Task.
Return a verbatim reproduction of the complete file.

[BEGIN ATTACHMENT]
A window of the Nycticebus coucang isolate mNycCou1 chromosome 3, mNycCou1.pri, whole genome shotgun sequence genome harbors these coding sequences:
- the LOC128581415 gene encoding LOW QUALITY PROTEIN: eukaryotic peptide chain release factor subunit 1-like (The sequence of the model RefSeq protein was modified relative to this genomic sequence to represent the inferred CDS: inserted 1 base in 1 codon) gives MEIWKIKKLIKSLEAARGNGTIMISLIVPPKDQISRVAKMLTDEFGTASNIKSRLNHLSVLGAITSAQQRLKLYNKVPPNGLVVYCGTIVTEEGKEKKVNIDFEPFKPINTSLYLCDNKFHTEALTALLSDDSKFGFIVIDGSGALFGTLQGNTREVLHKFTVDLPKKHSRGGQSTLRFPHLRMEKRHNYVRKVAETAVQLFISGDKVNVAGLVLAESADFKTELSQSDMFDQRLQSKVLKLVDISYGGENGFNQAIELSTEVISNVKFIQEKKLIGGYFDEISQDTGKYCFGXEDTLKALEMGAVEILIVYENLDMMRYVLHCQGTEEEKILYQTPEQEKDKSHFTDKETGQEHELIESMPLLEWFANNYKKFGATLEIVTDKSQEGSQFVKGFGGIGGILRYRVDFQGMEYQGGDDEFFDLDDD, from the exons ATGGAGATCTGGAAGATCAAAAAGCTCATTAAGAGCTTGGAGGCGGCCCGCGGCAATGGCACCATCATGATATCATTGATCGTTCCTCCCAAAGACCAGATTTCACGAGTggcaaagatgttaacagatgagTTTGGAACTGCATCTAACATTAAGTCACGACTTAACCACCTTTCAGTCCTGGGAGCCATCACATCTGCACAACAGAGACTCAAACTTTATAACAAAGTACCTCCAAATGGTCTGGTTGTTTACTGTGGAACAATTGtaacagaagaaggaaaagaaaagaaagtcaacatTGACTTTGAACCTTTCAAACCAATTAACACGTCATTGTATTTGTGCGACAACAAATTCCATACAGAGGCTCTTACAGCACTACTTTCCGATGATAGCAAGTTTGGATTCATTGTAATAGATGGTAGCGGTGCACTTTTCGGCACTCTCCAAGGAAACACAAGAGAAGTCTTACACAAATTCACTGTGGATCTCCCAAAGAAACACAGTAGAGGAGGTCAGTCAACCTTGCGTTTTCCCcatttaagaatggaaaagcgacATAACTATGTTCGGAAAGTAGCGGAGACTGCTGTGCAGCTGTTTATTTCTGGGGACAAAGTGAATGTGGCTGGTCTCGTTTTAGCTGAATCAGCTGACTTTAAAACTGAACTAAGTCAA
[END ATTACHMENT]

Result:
A window of the Nycticebus coucang isolate mNycCou1 chromosome 3, mNycCou1.pri, whole genome shotgun sequence genome harbors these coding sequences:
- the LOC128581415 gene encoding LOW QUALITY PROTEIN: eukaryotic peptide chain release factor subunit 1-like (The sequence of the model RefSeq protein was modified relative to this genomic sequence to represent the inferred CDS: inserted 1 base in 1 codon) gives MEIWKIKKLIKSLEAARGNGTIMISLIVPPKDQISRVAKMLTDEFGTASNIKSRLNHLSVLGAITSAQQRLKLYNKVPPNGLVVYCGTIVTEEGKEKKVNIDFEPFKPINTSLYLCDNKFHTEALTALLSDDSKFGFIVIDGSGALFGTLQGNTREVLHKFTVDLPKKHSRGGQSTLRFPHLRMEKRHNYVRKVAETAVQLFISGDKVNVAGLVLAESADFKTELSQSDMFDQRLQSKVLKLVDISYGGENGFNQAIELSTEVISNVKFIQEKKLIGGYFDEISQDTGKYCFGXEDTLKALEMGAVEILIVYENLDMMRYVLHCQGTEEEKILYQTPEQEKDKSHFTDKETGQEHELIESMPLLEWFANNYKKFGATLEIVTDKSQEGSQFVKGFGGIGGILRYRVDFQGMEYQGGDDEFFDLDDD, from the exons ATGGAGATCTGGAAGATCAAAAAGCTCATTAAGAGCTTGGAGGCGGCCCGCGGCAATGGCACCATCATGATATCATTGATCGTTCCTCCCAAAGACCAGATTTCACGAGTggcaaagatgttaacagatgagTTTGGAACTGCATCTAACATTAAGTCACGACTTAACCACCTTTCAGTCCTGGGAGCCATCACATCTGCACAACAGAGACTCAAACTTTATAACAAAGTACCTCCAAATGGTCTGGTTGTTTACTGTGGAACAATTGtaacagaagaaggaaaagaaaagaaagtcaacatTGACTTTGAACCTTTCAAACCAATTAACACGTCATTGTATTTGTGCGACAACAAATTCCATACAGAGGCTCTTACAGCACTACTTTCCGATGATAGCAAGTTTGGATTCATTGTAATAGATGGTAGCGGTGCACTTTTCGGCACTCTCCAAGGAAACACAAGAGAAGTCTTACACAAATTCACTGTGGATCTCCCAAAGAAACACAGTAGAGGAGGTCAGTCAACCTTGCGTTTTCCCcatttaagaatggaaaagcgacATAACTATGTTCGGAAAGTAGCGGAGACTGCTGTGCAGCTGTTTATTTCTGGGGACAAAGTGAATGTGGCTGGTCTCGTTTTAGCTGAATCAGCTGACTTTAAAACTGAACTAAGTCAA